Estamos atentos: Photos and lessons from Friday's anti-violence march in the Mission

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It's hard to say if the march of neighbors from the 16th Street BART station, to Valencia Street, to 24th Street, and back down Mission Street will stop attacks like the January 6th assault on 23rd and Guerrero Streets that inspired last Friday's anti-violence demonstration and walk. But for a community that feels nervous about walking one's own sidewalks at times due to an ongoing spate of sexual assaults, that wasn't really the point. 

"No violence, no police! From the bathroom, to the streets!" went the crowd's chant, led by an ambulatory drum circle past the 1,000 new restaurant seats on Valencia and the tourists snapping photos of the massive, swaying protest puppets above our heads. Making the violence visible? Check. A disempowering situation turned into a show of strength? Check.

Bilingual handmade signs, bodies made out of roses on the sidewalk at the 16th Street BART plaza, musical instruments, famous writers -- that was how the Mission spoke its mind at the march. Information was passed around about the International Women's Day protest in UN Plaza, and a bright orange "Manifesto for Safe Streets" called for the right to be on the street safely at any hour (head to Mission Mission to read the full manifesto.)

Events were kicked off by a rally at the BART station, where announcements about Impact Bay Area self-defense courses and safe cab services shared time with a poetry reading, a first-person testimonial from a local sexual assault survivor, and remarks by writer Rebecca Solnit, who recently moved to the neighborhood after living in Western Addition for decades. Solnit is working on a new book which examines the various permutations of violence against women today -- the recent attack in India, football players and rape in Stuebenville, the Republican Party.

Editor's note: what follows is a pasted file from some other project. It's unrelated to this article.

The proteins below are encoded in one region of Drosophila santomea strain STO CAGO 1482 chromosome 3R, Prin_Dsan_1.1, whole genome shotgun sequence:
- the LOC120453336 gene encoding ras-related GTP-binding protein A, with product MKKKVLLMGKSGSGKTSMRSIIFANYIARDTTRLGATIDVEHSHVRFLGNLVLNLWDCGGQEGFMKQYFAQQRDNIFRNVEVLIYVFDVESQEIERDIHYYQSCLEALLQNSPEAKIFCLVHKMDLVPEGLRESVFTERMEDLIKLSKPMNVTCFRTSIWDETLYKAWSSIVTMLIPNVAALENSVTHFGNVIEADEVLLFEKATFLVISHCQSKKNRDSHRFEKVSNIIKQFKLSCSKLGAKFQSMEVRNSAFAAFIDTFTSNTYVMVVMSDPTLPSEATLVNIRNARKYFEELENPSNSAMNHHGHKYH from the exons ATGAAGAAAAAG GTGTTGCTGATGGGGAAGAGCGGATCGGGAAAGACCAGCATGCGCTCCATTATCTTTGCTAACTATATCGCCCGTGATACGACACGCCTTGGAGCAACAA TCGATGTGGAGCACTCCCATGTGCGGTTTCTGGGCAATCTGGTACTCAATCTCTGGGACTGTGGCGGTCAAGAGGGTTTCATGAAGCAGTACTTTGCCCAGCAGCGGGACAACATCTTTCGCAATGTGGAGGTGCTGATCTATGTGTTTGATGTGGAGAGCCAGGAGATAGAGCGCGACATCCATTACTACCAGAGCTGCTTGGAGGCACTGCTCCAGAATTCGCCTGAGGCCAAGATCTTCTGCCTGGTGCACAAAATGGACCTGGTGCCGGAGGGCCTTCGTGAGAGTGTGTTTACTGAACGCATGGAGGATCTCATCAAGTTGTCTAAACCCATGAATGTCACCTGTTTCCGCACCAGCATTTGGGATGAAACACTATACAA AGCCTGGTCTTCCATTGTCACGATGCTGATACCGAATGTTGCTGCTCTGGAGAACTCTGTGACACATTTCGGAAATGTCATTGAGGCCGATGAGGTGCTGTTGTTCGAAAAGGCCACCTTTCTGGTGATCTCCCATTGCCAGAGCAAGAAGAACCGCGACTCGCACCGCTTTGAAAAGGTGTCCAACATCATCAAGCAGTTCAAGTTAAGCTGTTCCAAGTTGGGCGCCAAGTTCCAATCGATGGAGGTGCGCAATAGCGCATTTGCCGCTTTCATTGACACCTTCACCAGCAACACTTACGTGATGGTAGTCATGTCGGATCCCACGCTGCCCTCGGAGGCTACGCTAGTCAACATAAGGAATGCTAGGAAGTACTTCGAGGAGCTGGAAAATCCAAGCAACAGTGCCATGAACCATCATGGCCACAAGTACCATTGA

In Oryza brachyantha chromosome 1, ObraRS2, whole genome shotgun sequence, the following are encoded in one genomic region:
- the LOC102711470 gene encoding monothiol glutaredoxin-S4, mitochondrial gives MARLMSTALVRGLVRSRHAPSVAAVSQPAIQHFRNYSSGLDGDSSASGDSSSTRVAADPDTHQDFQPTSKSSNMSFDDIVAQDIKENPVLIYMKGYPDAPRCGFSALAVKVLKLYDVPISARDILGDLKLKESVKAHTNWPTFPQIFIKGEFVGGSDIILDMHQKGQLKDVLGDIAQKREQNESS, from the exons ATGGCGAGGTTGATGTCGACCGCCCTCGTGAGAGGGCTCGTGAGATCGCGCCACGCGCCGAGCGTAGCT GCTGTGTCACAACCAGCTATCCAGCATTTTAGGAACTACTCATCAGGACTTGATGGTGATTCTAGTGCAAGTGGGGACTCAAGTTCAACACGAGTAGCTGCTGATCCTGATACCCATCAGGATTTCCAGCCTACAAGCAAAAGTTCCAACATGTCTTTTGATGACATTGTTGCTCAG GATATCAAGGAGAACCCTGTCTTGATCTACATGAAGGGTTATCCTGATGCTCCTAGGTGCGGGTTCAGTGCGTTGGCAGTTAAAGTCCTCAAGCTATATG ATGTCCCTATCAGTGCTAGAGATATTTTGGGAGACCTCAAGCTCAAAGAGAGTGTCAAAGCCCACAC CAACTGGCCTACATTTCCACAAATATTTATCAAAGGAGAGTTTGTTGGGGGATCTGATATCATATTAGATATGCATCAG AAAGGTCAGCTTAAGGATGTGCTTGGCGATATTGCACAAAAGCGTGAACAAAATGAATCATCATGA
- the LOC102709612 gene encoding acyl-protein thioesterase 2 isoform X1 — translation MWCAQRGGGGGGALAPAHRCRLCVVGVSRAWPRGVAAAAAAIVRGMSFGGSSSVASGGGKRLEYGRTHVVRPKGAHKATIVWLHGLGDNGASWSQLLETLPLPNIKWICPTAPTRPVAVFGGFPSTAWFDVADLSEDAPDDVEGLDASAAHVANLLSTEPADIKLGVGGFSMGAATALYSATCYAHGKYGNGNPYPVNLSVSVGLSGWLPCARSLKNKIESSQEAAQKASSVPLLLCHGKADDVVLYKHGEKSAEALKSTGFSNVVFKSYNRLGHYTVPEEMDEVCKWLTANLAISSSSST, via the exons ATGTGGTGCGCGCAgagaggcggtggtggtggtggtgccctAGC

Impact Bay Area passed out a flier with the following tips on how to stay safe in the streets. (Though we think these "10 Ways to Prevent Rape" would be way more effective):

Be alert: Using awareness and intuition are two of the best ways to keep yourself safe. Pay attention to where you are, and what is happening when you are out in public. Texting, looking at a smart phone, or even talking on the phone divides your attention and may prevent you from noticing important information. If your intuition tells you something is wrong, listen to it and take steps to get to a safe place (even if you can't articulate why you feel like something is wrong.)

Use strong, confident body language: If someone sets off your internal alarms or gives you a bad feeling, don't look away and don't be afraid to make eye contact. Often we have the instinct to avoid eye contact for fear of provoking someone. A person with no bad intentions will not harm you because you look at him. On the other hand, someone who is looking for a victim will read you body language and by facing that person you send the message that you will not be an easy target. 

Use your voice: Your voice is one of your strongest self defense weapons. Not only did the neighbors hear her and open a window, scaring the man off, but yelling is a good way to start harnessing your adrenaline by breakign the common "freeze response." If you don't know what to say, you can just yell "NO!" as loud as you can. 

Fight back: Every situation is different and you must use your best judgement about whether to fight back. But don't assume that you can't fight if you don't think of yourself as particularily strong. Adrenaline dramatically increases strength and speed. The element of surprise is also very important. Most assailants don't expect their victims to fight back. The moment you start fighting back, you force that person to reassess their plan, and if they were looking for an easy victim you have shown that that's not going to be you.